Powerful quake in Turkey and Syria; Turkey’s biggest earthquake in more than 80 years has killed. More than 1,000 people in the south of the country and across the border in Syria.
The earthquake, measuring 7.8 on the Richter scale, caused widespread devastation. Destroying thousands of buildings and putting people on the streets. Turkish state media confirm 912 people were kill in the quake. Which struck just after 4 a.m. local time, but President Recep Tayyip Erdoğan .Said thousands more were injure in 10 Turkish provinces.
The first Turkish survey showed that almost 3,000 buildings. Were destroy in the affect areas in Kahramanmaraş province in southern Turkey. Near the Syrian border, at least 500 kilometers away. The Turkish government has sent rescue teams with military. Cargo planes to the affected areas – some 9,000 people are working on the effort.
In Syria, more than 237 people died. Hundreds were wound in areas controll by the regime. Mainly in the provinces of Hama, Aleppo, Tartus and Latakia, the country’s deputy health minister said. More than 120 civilians have been kill in northwest Syria. The last part of the country still under opposition control, according to the Syrian Civil Defense.
Parts of Syria have been worst hit by a brutal 12-year war that has shatter the country. Collapsed the economy, displaced civilians and impoverished millions across the country. Last year, the UN warned that more than 15 million people were in need of humanitarian aid. The highest number since the beginning of the conflict.
The earthquake caused significant damage to the infrastructure. Which already been hit by airstrikes for years. Syrian television showed footage of rescue teams searching for survivors. Health officials urged the public to help rescue their neighbors and take them to hospital.
“I thought the room was going to fall on our heads. The house was shaking so much,” said Munsef Hamoud, an elderly man who lives on the outskirts of Aleppo. “Many houses collapsed in our area and we heard people screaming under the rubble.
Powerful quake in Turkey and Syria; The quake was felt across the region, in Lebanon, Egypt, Jordan, Iraq, Israel and Egypt. In Lebanon, people ran into the streets to escape shaking buildings during several strong aftershocks.
According to eyewitnesses, residents of several Turkish provinces took to the streets in near-freezing temperatures, rain and snow. Television footage shows rescuers digging through the rubble in the town of Pazarcık, not far from the epicenter. In the southeastern part of the city of Gaziantep. Most of the 17th-century fortress above the center was destroy.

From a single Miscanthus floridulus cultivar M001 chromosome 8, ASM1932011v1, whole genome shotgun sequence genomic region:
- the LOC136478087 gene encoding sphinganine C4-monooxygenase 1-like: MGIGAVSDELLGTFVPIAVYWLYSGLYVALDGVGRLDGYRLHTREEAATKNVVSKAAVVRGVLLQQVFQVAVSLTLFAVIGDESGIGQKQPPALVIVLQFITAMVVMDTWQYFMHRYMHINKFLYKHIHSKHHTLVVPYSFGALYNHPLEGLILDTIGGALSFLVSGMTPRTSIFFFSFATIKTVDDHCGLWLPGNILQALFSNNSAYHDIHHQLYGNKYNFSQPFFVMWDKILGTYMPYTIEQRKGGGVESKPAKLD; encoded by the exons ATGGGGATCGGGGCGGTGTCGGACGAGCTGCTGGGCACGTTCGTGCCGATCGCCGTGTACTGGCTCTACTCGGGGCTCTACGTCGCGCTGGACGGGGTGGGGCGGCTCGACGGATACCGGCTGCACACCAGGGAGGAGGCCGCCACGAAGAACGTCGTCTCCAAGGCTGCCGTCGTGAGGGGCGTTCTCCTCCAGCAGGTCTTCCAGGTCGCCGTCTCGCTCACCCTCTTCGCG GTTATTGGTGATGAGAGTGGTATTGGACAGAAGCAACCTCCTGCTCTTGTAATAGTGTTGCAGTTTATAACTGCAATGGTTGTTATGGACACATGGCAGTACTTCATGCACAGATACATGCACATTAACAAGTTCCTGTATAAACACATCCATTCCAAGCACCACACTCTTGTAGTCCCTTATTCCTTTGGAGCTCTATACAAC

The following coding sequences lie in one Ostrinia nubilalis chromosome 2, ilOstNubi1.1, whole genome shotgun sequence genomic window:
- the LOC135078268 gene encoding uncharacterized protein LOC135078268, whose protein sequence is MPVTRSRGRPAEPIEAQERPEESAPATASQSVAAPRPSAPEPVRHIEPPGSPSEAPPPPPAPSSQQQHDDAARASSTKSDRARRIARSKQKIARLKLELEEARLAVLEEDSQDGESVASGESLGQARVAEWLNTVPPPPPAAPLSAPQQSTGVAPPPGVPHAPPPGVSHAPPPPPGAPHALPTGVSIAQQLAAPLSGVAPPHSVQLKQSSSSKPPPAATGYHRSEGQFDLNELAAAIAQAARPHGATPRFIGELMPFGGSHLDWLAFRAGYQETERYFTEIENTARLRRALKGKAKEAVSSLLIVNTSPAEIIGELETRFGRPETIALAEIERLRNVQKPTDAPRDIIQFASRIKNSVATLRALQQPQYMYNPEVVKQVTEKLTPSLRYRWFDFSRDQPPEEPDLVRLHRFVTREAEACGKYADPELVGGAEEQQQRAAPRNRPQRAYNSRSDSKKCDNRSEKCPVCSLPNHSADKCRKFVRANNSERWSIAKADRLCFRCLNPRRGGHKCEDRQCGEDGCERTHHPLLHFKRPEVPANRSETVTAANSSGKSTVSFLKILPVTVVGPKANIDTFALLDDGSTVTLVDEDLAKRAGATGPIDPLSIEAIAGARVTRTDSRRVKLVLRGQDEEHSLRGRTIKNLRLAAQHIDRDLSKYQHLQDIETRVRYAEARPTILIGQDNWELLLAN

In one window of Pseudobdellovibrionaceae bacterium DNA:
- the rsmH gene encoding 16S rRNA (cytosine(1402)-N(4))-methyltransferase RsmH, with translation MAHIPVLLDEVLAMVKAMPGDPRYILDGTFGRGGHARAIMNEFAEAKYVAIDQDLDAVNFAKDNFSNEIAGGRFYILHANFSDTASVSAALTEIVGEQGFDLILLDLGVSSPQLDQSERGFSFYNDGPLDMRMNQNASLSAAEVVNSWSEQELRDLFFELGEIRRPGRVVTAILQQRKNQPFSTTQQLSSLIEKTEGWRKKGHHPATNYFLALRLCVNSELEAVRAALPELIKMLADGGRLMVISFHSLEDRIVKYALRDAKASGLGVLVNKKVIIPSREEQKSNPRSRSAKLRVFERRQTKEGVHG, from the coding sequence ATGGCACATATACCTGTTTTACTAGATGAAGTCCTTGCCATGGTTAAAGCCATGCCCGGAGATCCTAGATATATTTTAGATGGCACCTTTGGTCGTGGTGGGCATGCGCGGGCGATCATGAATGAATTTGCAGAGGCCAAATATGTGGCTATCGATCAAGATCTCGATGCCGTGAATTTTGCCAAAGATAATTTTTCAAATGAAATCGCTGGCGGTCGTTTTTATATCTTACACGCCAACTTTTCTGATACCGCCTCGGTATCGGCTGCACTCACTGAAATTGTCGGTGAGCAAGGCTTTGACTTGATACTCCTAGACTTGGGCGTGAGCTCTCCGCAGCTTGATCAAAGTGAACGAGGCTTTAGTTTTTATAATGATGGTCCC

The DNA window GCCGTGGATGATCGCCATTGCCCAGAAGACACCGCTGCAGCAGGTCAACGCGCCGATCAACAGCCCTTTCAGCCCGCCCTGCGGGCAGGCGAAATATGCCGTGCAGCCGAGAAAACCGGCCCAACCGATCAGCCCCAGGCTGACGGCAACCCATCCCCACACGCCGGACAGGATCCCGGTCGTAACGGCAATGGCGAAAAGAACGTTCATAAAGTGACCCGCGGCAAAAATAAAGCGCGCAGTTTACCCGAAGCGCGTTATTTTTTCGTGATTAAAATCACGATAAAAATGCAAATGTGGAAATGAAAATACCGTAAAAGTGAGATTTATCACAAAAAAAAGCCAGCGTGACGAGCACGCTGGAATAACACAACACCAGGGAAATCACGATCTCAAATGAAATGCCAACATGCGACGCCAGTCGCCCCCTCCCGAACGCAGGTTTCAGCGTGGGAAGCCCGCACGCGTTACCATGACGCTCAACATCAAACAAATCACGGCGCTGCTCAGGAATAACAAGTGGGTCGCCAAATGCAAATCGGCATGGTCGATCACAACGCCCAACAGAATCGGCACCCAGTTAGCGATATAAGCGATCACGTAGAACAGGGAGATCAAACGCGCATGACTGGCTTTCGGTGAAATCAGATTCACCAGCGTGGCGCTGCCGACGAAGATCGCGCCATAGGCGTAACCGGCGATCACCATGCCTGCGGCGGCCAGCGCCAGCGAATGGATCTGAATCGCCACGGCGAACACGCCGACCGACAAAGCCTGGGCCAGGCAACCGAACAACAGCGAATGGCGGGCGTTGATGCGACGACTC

Rescuers pulled a child from the rubble of a collapsed block of flats in Adana province. While in the city of Diyarbakir, earth-moving machines cleared crushed steel and concrete as rescuers called for survivors.
At least 76 aftershocks hit the region, the strongest one measuring 6.6 on the Richter scale, disaster management officials said. Turkish Interior Minister Süleyman Soylu stated that the country is ready to accept international aid.
In northwestern Syria’s Idlib province, “hundreds of families” are still trap under the rubble, the Syrian Civil Defense said. According to UN data, about 4.6 million people live in the area controlled by the Islamist movement. Which is one of the last remaining enclaves of the Syrian opposition. Most of whom are in need of humanitarian assistance.
Many of these people have moved to other areas of the country due to the Syrian civil war. As such, some live in informal settlements on the fringes of cities, in open fields. Abandoned buildings, emptied or flattened by airstrikes. Much of the region’s health infrastructure was destroy during the war after hospitals were regularly target.
A video released by the Syrian American Medical Association. Which supports 36 medical facilities in the northwest, shows a chaotic emergency room at an Aleppo hospital.
“Our hospitals are overflowing with patients filling the hallways,” the group said in a statement. Several of the group’s hospitals suffer “severe damage,” including in Idlib, where newborns were transfer to nearby facilities that were still operational.
Turkey lies on fault lines, and small earthquakes are almost a daily occurrence. Monday’s earthquake was the largest in the country since 1939. An earthquake measuring 7.6 on the Richter scale shook Istanbul and surrounding provinces in 1999, killing more than 17,000 people.
Seismologists blame non-compliance with building regulations for the high death toll in the Turkish disaster. Last year, the Minister for Urban Affairs and Environment said the country’s housing stock included 6.8 million houses that were “at risk” from an earthquake.